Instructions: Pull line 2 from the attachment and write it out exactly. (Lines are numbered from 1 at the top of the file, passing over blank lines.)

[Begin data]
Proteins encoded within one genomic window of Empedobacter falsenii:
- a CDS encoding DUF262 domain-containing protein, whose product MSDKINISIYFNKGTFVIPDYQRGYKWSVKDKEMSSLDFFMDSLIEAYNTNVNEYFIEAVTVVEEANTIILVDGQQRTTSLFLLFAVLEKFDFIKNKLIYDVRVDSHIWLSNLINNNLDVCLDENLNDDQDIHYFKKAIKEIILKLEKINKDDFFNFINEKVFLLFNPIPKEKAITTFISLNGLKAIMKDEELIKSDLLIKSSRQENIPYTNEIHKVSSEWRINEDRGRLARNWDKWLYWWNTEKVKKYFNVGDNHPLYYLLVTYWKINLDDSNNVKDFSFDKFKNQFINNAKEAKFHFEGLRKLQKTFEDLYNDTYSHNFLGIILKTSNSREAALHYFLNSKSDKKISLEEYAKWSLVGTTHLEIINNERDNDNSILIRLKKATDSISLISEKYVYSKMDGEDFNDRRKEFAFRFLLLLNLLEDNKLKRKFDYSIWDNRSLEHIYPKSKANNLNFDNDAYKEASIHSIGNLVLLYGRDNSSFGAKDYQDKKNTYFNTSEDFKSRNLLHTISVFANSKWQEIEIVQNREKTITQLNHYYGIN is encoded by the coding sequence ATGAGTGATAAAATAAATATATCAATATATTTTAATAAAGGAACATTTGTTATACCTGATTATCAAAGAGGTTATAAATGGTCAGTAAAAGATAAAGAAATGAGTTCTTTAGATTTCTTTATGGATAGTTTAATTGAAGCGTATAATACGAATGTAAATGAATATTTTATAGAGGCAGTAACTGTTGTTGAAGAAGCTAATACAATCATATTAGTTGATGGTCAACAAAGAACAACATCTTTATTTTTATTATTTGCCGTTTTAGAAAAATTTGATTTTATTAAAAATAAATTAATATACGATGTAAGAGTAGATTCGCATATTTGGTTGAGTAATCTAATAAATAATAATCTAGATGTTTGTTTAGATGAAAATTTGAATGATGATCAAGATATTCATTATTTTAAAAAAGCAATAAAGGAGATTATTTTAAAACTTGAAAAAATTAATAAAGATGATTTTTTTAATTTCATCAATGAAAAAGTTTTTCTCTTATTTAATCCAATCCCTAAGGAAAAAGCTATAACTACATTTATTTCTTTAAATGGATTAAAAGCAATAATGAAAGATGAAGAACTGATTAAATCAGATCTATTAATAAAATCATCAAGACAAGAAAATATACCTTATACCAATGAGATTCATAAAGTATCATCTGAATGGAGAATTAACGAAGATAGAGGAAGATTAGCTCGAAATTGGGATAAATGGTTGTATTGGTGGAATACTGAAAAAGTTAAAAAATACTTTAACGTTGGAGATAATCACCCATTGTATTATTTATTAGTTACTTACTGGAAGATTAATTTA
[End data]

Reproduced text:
- a CDS encoding DUF262 domain-containing protein, whose product MSDKINISIYFNKGTFVIPDYQRGYKWSVKDKEMSSLDFFMDSLIEAYNTNVNEYFIEAVTVVEEANTIILVDGQQRTTSLFLLFAVLEKFDFIKNKLIYDVRVDSHIWLSNLINNNLDVCLDENLNDDQDIHYFKKAIKEIILKLEKINKDDFFNFINEKVFLLFNPIPKEKAITTFISLNGLKAIMKDEELIKSDLLIKSSRQENIPYTNEIHKVSSEWRINEDRGRLARNWDKWLYWWNTEKVKKYFNVGDNHPLYYLLVTYWKINLDDSNNVKDFSFDKFKNQFINNAKEAKFHFEGLRKLQKTFEDLYNDTYSHNFLGIILKTSNSREAALHYFLNSKSDKKISLEEYAKWSLVGTTHLEIINNERDNDNSILIRLKKATDSISLISEKYVYSKMDGEDFNDRRKEFAFRFLLLLNLLEDNKLKRKFDYSIWDNRSLEHIYPKSKANNLNFDNDAYKEASIHSIGNLVLLYGRDNSSFGAKDYQDKKNTYFNTSEDFKSRNLLHTISVFANSKWQEIEIVQNREKTITQLNHYYGIN is encoded by the coding sequence ATGAGTGATAAAATAAATATATCAATATATTTTAATAAAGGAACATTTGTTATACCTGATTATCAAAGAGGTTATAAATGGTCAGTAAAAGATAAAGAAATGAGTTCTTTAGATTTCTTTATGGATAGTTTAATTGAAGCGTATAATACGAATGTAAATGAATATTTTATAGAGGCAGTAACTGTTGTTGAAGAAGCTAATACAATCATATTAGTTGATGGTCAACAAAGAACAACATCTTTATTTTTATTATTTGCCGTTTTAGAAAAATTTGATTTTATTAAAAATAAATTAATATACGATGTAAGAGTAGATTCGCATATTTGGTTGAGTAATCTAATAAATAATAATCTAGATGTTTGTTTAGATGAAAATTTGAATGATGATCAAGATATTCATTATTTTAAAAAAGCAATAAAGGAGATTATTTTAAAACTTGAAAAAATTAATAAAGATGATTTTTTTAATTTCATCAATGAAAAAGTTTTTCTCTTATTTAATCCAATCCCTAAGGAAAAAGCTATAACTACATTTATTTCTTTAAATGGATTAAAAGCAATAATGAAAGATGAAGAACTGATTAAATCAGATCTATTAATAAAATCATCAAGACAAGAAAATATACCTTATACCAATGAGATTCATAAAGTATCATCTGAATGGAGAATTAACGAAGATAGAGGAAGATTAGCTCGAAATTGGGATAAATGGTTGTATTGGTGGAATACTGAAAAAGTTAAAAAATACTTTAACGTTGGAGATAATCACCCATTGTATTATTTATTAGTTACTTACTGGAAGATTAATTTA